4 Yet the Lord hath not given you an heart to perceive, and eyes to see, and ears to hear, unto this day.
Moses offers some retrospective revelation to Israel. There is a degree of irony in his belated encouragement to them after the trials. They were tested by GOD in the wilderness for sure, (Deuteronomy 4:34 and 7:19, Exodus 16:4), but unto what end? Moses unscrambles the puzzle for them. He reminds them that every trial, came with the promise of a supernatural miracle. More to the point, the trials served as introduction to the character and nature of God. Every trial was God sending them a love letter, inviting them to know Him. Every test, was as if Jesus was sitting before His disciples saying: “I know who the Egyptians and your circumstances say who I am, but who do you say that I am?”. Now, they truly had eyes opened to see and their ears opened to hear, and now were given a heart that understood who their God was. This is what our trials and tests are meant to produce – the assured knowing of who our God is. Job said it best after his test: “I have heard of thee by the hearing of the ear: but now mine eye seeth thee”. Every trial must produce an experiential knowing of our God, or else it is wasted.
There is yet another reason we endure trials; and that is to perfect our faith. 1 Peter 1:7 makes it clear as day: “That the trial of your faith, being much more precious than of gold that perisheth, though it be tried with fire, might be found unto praise and honour and glory at the appearing of Jesus Christ”. You see, this is another reason why in my dream I was angry at how cheap they had made the trial or test, because in this passage the Lord makes it clear that the trial of faith is expensive, costly and dear. It is something to be treasured. Some may feel that Peter is referring to faith here as the precious commodity in this context, however gold, like faith is refined in the fire, and I believe herein lies the true context of the passage. It is in fact the trial of our faith that is the item of value.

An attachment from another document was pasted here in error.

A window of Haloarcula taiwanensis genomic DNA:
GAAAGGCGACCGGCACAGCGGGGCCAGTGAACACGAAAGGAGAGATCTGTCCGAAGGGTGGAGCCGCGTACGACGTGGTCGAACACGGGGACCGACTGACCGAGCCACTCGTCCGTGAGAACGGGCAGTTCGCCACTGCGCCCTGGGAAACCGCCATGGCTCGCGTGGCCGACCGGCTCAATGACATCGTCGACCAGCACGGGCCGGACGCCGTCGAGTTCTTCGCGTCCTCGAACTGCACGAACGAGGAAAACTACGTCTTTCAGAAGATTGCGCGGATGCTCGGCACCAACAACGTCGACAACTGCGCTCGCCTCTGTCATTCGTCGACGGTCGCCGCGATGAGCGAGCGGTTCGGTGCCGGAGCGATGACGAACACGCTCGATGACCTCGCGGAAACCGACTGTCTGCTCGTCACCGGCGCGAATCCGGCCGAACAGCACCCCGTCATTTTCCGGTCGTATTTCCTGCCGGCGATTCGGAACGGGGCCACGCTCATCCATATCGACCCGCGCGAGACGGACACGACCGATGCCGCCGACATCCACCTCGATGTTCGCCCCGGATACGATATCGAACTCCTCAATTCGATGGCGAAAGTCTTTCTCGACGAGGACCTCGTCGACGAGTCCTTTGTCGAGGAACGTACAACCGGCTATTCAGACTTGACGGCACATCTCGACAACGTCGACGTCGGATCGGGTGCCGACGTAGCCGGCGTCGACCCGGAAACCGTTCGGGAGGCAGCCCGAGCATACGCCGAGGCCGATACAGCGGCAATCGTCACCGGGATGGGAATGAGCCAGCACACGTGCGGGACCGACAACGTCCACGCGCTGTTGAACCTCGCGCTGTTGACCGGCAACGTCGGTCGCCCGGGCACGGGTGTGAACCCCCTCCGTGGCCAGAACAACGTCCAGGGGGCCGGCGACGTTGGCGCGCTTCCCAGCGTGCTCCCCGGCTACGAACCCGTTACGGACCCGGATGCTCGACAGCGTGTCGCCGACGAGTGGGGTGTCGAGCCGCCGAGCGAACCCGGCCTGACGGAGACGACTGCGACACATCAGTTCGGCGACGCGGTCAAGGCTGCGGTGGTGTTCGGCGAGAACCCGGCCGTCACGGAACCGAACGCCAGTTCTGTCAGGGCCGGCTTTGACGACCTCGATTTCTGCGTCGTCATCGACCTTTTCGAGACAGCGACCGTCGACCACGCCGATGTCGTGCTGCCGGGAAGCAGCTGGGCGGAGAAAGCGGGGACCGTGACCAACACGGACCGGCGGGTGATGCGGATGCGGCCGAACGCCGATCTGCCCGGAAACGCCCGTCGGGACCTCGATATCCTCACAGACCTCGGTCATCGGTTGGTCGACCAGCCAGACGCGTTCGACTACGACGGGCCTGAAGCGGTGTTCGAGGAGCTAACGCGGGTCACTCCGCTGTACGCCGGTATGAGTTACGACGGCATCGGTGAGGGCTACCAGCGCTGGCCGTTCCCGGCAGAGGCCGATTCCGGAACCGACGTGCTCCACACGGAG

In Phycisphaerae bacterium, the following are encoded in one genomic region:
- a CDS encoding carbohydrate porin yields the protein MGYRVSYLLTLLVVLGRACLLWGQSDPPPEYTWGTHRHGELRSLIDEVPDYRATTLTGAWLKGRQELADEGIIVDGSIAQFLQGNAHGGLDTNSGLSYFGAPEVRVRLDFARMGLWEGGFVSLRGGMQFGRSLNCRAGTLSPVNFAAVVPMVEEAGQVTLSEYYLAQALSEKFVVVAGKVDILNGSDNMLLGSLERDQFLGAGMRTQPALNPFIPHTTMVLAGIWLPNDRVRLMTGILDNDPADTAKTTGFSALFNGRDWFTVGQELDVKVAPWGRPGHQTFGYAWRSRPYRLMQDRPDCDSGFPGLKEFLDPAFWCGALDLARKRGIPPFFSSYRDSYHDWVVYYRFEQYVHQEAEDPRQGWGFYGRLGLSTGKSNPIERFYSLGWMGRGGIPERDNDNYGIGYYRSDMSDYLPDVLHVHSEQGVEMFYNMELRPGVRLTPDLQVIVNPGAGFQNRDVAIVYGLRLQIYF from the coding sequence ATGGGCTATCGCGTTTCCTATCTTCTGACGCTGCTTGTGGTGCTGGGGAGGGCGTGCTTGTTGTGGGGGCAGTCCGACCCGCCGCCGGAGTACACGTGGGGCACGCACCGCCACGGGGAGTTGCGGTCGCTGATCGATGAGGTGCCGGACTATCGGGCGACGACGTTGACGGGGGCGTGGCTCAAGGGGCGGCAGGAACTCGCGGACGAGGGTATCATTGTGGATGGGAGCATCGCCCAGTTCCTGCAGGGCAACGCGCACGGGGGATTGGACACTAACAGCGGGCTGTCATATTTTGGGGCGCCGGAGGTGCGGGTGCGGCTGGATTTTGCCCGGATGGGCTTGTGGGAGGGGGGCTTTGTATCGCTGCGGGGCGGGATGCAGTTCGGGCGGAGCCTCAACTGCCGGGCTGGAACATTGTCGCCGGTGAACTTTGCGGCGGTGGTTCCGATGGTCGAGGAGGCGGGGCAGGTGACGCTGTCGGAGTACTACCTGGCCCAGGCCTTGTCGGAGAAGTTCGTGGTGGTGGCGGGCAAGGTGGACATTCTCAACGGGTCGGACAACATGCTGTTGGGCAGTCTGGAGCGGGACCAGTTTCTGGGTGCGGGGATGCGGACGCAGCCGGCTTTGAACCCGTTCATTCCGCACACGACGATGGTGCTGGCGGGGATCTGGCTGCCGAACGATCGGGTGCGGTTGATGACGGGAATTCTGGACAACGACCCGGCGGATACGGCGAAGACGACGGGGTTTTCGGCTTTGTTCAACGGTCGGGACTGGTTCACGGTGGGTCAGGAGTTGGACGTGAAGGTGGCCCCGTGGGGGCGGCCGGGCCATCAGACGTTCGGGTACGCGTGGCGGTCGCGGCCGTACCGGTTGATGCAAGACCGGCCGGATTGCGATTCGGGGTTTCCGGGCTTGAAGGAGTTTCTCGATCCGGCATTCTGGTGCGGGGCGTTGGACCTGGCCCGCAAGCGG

The final reason why I believe the Lord tests us, is so that we may partake of the sufferings of Christ. 1 Peter 4:12-13 lays it out for us:
“Beloved, think it not strange concerning the fiery trial which is to try you, as though some strange thing happened unto you:
But rejoice, inasmuch as ye are partakers of Christ’s sufferings; that, when his glory shall be revealed, ye may be glad also with exceeding joy”. This is yet another reason why in the dream I was angry, because it cheapens the suffering of Christ. Just as plainly as Christ had to suffer for the glory set before Him, so we are often called to do the same. It is an honor and not something to be despised. Every aspect of the trials we touched on today points to a reward – a great one at that – if we endure and overcome the test before us. How can this be cheapened, or reduced to a judgement from God because of an act of sin or disobedience?
James 1:12 also proves that there is a reward, or promise for those who endure the tests set before them. But, James a step further and implies that tests come to those who are not only loved by God, but those who love Him. If we love Him, we need to embrace our trials knowing that these are the exclusive domain of His chosen.
Psalm 11:5 makes it clear that these tests are the privilege of those who are called righteous – those in whom God delights. Those He calls His own. In your fire and in your trial know this, that these moments are the exclusive domain of His elect. The Elect-of-the-Elect. Joseph in the pit, Daniel in the Lions Den, and Jesus on the Cross. Let us not be like Peter, who called Jesus away from His trial, thinking the trial to be the work of the devil (Only then to be called satan by Jesus). Or, let us not be like Job’s friends who reduce the trial to a judgment. God’s wisdom is madness to the world, and there is a method to it. His method in all the madness is the greatest paradox of an infinitely wise and loving God.